The paper explains that QUIC was designed to speed up the web (which is one reason it recently became an IETF standard) but asserts that most tests of the protocol "have only used unoptimized open-source QUIC servers on non-tuned kernels". The authors deem the resulting analyses "unrepresentative of production deployments which raises the question of whether QUIC actually outperforms TCP in practice" because many big QUIC users employ custom code.
Chinese antitrust watchdog, State Administration of Market Supervision (SAMR), announced Tuesday it has started investigating price gouging in the automotive chip market.
The regulatory body promised to strengthen supervision and punish illegal acts such as hoarding, price hikes and collusive price increases. SAMR singled out distributors as the object of its ire.
In the early stages of the COVID-19 pandemic, prices for items such as hand sanitizer, face masks, toilet paper and other health-related items saw startling inflation that required legal intervention.
Sponsored Thirty years ago, the industry birthed networked antivirus (NAV), which later morphed into endpoint protection (EP), managed using endpoint protection platforms (EPPs). More recently, this era has faded as endpoint protection and response (EDR) and managed detection and response (MDR) services become the industry standard.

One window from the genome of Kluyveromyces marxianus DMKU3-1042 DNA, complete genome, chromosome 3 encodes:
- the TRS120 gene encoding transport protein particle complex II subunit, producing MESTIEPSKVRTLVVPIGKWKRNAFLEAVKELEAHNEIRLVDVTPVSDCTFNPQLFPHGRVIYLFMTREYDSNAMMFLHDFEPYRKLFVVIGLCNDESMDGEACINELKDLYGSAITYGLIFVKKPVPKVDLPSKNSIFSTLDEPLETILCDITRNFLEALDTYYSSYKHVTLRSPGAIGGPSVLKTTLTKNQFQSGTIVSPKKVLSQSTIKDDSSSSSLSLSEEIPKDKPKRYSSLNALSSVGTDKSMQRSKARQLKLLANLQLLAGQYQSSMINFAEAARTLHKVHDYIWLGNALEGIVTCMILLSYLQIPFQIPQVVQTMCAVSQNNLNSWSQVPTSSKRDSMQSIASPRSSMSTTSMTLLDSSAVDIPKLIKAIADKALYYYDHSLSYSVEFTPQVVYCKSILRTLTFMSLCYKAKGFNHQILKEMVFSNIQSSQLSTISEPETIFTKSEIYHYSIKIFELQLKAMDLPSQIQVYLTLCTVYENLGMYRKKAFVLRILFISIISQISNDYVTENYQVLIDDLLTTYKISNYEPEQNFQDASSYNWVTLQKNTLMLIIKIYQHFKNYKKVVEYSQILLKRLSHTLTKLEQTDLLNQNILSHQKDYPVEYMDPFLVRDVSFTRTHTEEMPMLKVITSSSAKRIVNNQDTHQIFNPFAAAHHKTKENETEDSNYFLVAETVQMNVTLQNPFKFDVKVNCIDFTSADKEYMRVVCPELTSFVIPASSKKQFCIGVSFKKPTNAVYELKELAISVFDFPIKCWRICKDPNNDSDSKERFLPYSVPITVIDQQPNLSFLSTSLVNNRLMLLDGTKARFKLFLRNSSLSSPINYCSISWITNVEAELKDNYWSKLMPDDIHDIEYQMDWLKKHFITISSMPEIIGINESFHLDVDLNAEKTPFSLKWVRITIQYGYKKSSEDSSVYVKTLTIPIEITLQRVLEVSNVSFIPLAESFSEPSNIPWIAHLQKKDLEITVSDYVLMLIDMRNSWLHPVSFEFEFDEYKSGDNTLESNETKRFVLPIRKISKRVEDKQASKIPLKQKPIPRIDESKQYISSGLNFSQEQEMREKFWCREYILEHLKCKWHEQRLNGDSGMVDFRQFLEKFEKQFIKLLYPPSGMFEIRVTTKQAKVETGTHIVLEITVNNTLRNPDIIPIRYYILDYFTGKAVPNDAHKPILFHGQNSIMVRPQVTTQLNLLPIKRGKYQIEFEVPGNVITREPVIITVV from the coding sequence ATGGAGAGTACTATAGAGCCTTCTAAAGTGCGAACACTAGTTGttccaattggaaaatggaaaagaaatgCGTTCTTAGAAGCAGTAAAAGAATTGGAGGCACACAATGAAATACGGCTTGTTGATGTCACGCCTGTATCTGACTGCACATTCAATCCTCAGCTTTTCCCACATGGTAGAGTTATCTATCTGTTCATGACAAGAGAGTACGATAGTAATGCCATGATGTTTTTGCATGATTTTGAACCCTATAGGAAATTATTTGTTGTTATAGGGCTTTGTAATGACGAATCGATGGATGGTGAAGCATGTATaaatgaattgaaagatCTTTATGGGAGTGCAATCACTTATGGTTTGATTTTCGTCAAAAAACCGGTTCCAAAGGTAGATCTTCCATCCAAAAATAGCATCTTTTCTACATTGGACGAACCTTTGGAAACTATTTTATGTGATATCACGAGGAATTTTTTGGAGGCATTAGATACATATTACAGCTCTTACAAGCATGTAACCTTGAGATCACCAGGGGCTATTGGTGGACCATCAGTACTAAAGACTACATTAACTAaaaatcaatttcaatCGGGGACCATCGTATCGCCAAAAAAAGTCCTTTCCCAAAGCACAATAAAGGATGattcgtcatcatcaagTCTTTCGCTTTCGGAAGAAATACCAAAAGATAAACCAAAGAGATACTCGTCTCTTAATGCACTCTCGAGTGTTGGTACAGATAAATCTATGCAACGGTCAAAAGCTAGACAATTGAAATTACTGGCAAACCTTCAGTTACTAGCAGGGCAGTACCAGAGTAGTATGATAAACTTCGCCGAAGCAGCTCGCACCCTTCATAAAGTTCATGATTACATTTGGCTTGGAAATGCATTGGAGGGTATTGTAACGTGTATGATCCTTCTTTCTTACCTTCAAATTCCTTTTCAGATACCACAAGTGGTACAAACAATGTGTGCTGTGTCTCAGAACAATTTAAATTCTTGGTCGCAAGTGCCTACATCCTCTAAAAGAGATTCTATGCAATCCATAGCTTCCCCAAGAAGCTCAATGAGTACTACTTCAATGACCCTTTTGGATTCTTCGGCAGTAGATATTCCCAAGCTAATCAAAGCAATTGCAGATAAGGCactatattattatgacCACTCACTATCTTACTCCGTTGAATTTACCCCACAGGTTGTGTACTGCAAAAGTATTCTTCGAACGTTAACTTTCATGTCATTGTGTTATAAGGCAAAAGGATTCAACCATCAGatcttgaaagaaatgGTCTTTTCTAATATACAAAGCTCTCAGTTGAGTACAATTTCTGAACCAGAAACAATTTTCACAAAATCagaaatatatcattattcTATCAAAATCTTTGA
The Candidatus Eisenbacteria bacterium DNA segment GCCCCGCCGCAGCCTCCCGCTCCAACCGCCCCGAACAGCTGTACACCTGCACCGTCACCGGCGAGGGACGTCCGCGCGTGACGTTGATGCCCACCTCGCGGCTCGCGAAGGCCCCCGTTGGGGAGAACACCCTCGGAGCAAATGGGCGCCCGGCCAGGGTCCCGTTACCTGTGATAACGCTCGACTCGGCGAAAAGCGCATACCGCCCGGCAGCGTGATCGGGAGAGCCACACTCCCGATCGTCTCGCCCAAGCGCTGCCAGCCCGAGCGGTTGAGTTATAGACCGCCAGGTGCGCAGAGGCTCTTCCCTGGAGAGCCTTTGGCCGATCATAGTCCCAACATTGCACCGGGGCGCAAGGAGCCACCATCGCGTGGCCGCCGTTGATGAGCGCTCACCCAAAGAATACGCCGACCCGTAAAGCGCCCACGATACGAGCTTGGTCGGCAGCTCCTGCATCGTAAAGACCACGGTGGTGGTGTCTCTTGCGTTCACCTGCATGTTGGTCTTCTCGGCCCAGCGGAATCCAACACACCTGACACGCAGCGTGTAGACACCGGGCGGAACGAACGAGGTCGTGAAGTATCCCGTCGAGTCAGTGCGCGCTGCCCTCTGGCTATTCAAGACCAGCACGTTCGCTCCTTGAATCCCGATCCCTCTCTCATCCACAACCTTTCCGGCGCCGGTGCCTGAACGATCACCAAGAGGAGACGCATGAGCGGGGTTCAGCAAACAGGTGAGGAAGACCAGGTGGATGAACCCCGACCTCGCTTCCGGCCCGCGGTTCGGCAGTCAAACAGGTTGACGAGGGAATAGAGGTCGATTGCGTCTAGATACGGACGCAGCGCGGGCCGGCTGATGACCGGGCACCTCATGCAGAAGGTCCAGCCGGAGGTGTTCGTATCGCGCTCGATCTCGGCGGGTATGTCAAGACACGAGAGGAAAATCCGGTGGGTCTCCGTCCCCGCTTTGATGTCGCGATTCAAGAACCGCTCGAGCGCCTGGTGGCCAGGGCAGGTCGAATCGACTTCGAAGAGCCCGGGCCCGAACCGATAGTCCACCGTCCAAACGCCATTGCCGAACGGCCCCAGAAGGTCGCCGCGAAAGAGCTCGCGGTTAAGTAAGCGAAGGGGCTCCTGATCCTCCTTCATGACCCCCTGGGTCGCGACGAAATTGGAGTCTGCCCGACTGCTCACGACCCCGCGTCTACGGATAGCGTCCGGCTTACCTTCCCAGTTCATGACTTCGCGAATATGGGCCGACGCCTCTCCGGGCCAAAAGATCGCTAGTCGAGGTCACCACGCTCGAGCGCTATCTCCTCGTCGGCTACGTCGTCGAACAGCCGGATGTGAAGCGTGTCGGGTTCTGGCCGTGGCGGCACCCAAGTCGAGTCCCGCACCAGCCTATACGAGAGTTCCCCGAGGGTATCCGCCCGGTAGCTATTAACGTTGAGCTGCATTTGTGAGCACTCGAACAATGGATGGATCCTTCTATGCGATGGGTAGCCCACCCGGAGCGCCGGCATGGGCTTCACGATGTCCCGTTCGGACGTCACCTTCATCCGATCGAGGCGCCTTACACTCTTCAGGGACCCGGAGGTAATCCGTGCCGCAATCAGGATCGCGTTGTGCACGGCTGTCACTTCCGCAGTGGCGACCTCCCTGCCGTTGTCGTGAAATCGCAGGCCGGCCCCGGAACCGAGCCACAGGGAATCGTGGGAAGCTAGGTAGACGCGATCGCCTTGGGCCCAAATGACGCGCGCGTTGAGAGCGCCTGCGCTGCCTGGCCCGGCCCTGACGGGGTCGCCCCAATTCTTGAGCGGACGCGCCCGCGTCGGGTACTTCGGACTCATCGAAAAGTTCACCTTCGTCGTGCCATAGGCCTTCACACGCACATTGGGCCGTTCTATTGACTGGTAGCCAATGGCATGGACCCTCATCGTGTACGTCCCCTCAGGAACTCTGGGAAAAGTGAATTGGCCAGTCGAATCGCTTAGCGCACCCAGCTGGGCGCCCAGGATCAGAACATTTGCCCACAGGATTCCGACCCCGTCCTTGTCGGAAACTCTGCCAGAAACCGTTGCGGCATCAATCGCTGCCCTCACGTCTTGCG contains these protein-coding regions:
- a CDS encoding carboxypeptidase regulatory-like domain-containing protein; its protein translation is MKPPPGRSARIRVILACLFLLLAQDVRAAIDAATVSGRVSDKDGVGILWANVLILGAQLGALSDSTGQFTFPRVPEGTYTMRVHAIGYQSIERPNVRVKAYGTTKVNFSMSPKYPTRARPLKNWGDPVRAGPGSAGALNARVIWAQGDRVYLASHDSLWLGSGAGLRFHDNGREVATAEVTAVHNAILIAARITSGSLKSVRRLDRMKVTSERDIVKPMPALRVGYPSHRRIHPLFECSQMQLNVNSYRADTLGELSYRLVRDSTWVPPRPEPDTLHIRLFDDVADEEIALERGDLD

Now, in 2021 the dial has turned yet again and enhanced EDR has arrived, closely followed by extended detection and response (XDR), which adds network and cloud monitoring to the mix.
Each generation is bigger and better than the last, taking in more types of endpoints with more integration and visibility between the different layers in the security hierarchy. Having trouble keeping up? Nobody could accuse the security industry of lacking creativity when it comes to inventing initialisms that promise to stop the rot afflicting endpoints, a category that now includes an expanding family of connected and mobile devices and not only PCs and servers.
US Securities and Exchange Commission (SEC) chairman Gary Gensler has described cryptocurrency as "rife with fraud, scams, and abuse in certain applications" and called for more government regulation to protect investors in the assets.
Speaking at the Aspen Security Forum, an annual three-day conference in Aspen, Colorado, Gensler accepted that cryptocurrency "has been and could continue to be a catalyst for change in the fields of finance and money," but warned it remains "highly speculative" and used as a medium of exchange mostly in situations when users wish to launder money, evade sanctions and/or tax, or enable extortion.
He also worried that cryptocurrencies are treated as investments, but lack investor protections.
VMware has offered its customers the chance to use its flagship ESXi hypervisor running on SmartNICs.